The momentum provided by the international nuclear agreement with Iran could reinvigorate the Obama administration’s diplomatic efforts in East Asia, lending the United States the international credibility to press for an overarching nuclear deal in North Korea. Similarly, the pivot to diplomacy could open doors in the South China Sea and East China Sea disputes, displaying to all parties that the United States is an honest broker, interested in the peaceful resolution of the world’s most critical flashpoints. Domestically, Obama may be able to use the political capital won through this agreement to push back against Congressional critics of the Affordable Care Act.
Unfortunately, almost none of the preceding is true. Just as diplomatic defeat rarely results in any kind of meaningful loss of “reputation,” or “credibility,” diplomatic victory often fails to open doors, or to have broader effects around the world. The pursuit of a diplomatic option with Iran probably does not reflect a sudden administration “shift” to diplomacy, at least not in terms that are transferable to other areas. The notion that all commitments are dependent flatters American sensibilities with respect to being an “indispensible” nation; in fact, most diplomatic disputes involve local players concerned about local problems. Already, the dominant issue in East Asia has become the ADIZ, which has swamped the attention given to Iran. And in context of an agreement afflicted with horrifically bad metaphors, it’s worth killing the next generation before it can breed.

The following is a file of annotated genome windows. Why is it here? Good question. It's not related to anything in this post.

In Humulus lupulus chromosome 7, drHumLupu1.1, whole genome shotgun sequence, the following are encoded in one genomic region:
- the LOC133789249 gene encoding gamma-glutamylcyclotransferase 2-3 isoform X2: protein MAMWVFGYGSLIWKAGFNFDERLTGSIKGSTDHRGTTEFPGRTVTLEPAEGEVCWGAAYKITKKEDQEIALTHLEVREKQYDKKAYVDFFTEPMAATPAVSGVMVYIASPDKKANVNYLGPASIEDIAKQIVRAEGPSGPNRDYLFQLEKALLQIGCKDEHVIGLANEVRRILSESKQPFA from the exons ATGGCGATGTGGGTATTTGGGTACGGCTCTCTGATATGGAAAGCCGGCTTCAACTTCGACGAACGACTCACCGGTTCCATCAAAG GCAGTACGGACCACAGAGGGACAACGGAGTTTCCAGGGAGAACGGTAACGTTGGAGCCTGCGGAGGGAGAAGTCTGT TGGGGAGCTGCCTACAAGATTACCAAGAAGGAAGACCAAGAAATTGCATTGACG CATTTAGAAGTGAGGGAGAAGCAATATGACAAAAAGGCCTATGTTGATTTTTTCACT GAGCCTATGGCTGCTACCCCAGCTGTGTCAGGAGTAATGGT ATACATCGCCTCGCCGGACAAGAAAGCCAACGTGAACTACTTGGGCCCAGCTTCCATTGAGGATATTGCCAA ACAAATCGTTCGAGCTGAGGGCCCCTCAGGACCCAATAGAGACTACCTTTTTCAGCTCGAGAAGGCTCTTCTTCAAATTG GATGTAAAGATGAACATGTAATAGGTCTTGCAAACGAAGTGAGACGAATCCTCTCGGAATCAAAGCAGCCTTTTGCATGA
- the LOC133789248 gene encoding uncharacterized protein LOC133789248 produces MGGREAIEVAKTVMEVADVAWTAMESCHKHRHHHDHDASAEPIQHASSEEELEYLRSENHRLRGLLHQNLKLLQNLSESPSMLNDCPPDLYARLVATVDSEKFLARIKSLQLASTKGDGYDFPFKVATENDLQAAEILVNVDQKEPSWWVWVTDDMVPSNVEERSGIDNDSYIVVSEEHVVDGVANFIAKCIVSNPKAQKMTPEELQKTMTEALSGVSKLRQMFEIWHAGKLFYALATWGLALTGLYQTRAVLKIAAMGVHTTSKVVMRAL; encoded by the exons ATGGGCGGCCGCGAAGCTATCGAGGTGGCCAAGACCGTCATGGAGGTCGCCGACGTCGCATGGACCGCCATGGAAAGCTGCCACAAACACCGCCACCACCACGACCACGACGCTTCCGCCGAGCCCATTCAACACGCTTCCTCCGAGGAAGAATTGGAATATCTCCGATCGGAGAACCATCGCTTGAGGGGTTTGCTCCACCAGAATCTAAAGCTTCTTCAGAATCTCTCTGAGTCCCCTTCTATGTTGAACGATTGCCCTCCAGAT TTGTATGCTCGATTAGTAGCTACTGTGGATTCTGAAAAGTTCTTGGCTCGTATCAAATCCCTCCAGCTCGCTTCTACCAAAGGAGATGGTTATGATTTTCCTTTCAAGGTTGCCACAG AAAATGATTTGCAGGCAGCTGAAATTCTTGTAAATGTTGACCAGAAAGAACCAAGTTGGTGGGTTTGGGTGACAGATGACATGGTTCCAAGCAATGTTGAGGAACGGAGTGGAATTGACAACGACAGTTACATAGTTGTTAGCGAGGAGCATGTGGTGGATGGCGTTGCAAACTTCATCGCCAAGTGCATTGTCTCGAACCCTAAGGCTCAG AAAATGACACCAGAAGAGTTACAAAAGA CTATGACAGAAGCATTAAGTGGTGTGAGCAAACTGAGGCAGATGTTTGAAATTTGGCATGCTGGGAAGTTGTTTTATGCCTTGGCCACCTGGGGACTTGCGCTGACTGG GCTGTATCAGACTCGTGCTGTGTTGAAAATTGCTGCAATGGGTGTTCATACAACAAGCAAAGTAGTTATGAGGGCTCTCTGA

So with the lazy punditry pre-emptively disposed of, how does the Iran deal matter for East Asia? The interdependence of commitments matters when a victory or agreement in one area frees up diplomatic, military, or economic resources that can then be deployed to another area. The achievements of diplomacy with Iran are best considered in isolation, and in clear terms of costs and benefits. As Flashpoints authors Zach and Ankit noted earlier this week, the implications of the deal are overwhelmingly positive for energy consumers in East Asia in the medium and long term. For arms suppliers (especially China and Russia), the prospect of taking advantage of the Iranian market will also be a major plus.
Down the road, de-emphasizing conflict with Iran could lead to significant changes in how the U.S. Navy deploys itself. For example, the “small boat” threat that has caused constant concern in naval circles is primarily focused on Iran. The nuclear problem isn’t the only dispute that the United States has with Iran, and we shouldn’t expect that a (temporary) resolution of the nuclear issue will open the door to solving problems such as Iran’s support for terrorism, horrible human rights record, differences over the futures of Iraq and Afghanistan, or the long-term struggle for influence between Iran and Saudi Arabia. However, dialing back the conflict over the nuclear program culls the scenarios for war in the near future, almost all of which focus on a U.S. or Israeli attack on Iran’s enrichment infrastructure.